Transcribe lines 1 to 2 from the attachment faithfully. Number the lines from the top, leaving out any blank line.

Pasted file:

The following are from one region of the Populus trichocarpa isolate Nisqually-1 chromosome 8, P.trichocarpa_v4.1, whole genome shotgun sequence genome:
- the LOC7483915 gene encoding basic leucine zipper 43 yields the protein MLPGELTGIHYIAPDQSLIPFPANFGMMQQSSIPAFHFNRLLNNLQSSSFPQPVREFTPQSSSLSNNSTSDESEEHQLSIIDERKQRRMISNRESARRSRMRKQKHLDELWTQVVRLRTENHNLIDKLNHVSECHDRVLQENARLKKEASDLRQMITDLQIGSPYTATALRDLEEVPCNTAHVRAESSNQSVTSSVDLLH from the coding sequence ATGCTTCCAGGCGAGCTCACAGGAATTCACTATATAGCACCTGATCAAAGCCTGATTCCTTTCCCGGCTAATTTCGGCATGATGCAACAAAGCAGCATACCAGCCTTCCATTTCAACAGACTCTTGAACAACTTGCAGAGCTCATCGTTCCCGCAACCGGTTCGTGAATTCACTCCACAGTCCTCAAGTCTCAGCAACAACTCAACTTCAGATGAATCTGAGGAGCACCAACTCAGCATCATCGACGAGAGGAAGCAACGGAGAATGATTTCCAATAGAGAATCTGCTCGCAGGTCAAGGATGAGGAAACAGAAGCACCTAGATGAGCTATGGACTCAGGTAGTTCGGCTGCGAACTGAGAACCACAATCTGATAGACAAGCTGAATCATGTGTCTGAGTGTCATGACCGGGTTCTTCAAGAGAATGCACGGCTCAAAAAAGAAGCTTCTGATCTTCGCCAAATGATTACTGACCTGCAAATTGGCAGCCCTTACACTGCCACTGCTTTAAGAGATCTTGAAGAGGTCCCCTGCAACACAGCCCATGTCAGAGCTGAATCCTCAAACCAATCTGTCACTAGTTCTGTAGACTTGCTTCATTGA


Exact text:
The following are from one region of the Populus trichocarpa isolate Nisqually-1 chromosome 8, P.trichocarpa_v4.1, whole genome shotgun sequence genome:
- the LOC7483915 gene encoding basic leucine zipper 43 yields the protein MLPGELTGIHYIAPDQSLIPFPANFGMMQQSSIPAFHFNRLLNNLQSSSFPQPVREFTPQSSSLSNNSTSDESEEHQLSIIDERKQRRMISNRESARRSRMRKQKHLDELWTQVVRLRTENHNLIDKLNHVSECHDRVLQENARLKKEASDLRQMITDLQIGSPYTATALRDLEEVPCNTAHVRAESSNQSVTSSVDLLH from the coding sequence ATGCTTCCAGGCGAGCTCACAGGAATTCACTATATAGCACCTGATCAAAGCCTGATTCCTTTCCCGGCTAATTTCGGCATGATGCAACAAAGCAGCATACCAGCCTTCCATTTCAACAGACTCTTGAACAACTTGCAGAGCTCATCGTTCCCGCAACCGGTTCGTGAATTCACTCCACAGTCCTCAAGTCTCAGCAACAACTCAACTTCAGATGAATCTGAGGAGCACCAACTCAGCATCATCGACGAGAGGAAGCAACGGAGAATGATTTCCAATAGAGAATCTGCTCGCAGGTCAAGGATGAGGAAACAGAAGCACCTAGATGAGCTATGGACTCAGGTAGTTCGGCTGCGAACTGAGAACCACAATCTGATAGACAAGCTGAATCATGTGTCTGAGTGTCATGACCGGGTTCTTCAAGAGAATGCACGGCTCAAAAAAGAAGCTTCTGATCTTCGCCAAATGATTACTGACCTGCAAATTGGCAGCCCTTACACTGCCACTGCTTTAAGAGATCTTGAAGAGGTCCCCTGCAACACAGCCCATGTCAGAGCTGAATCCTCAAACCAATCTGTCACTAGTTCTGTAGACTTGCTTCATTGA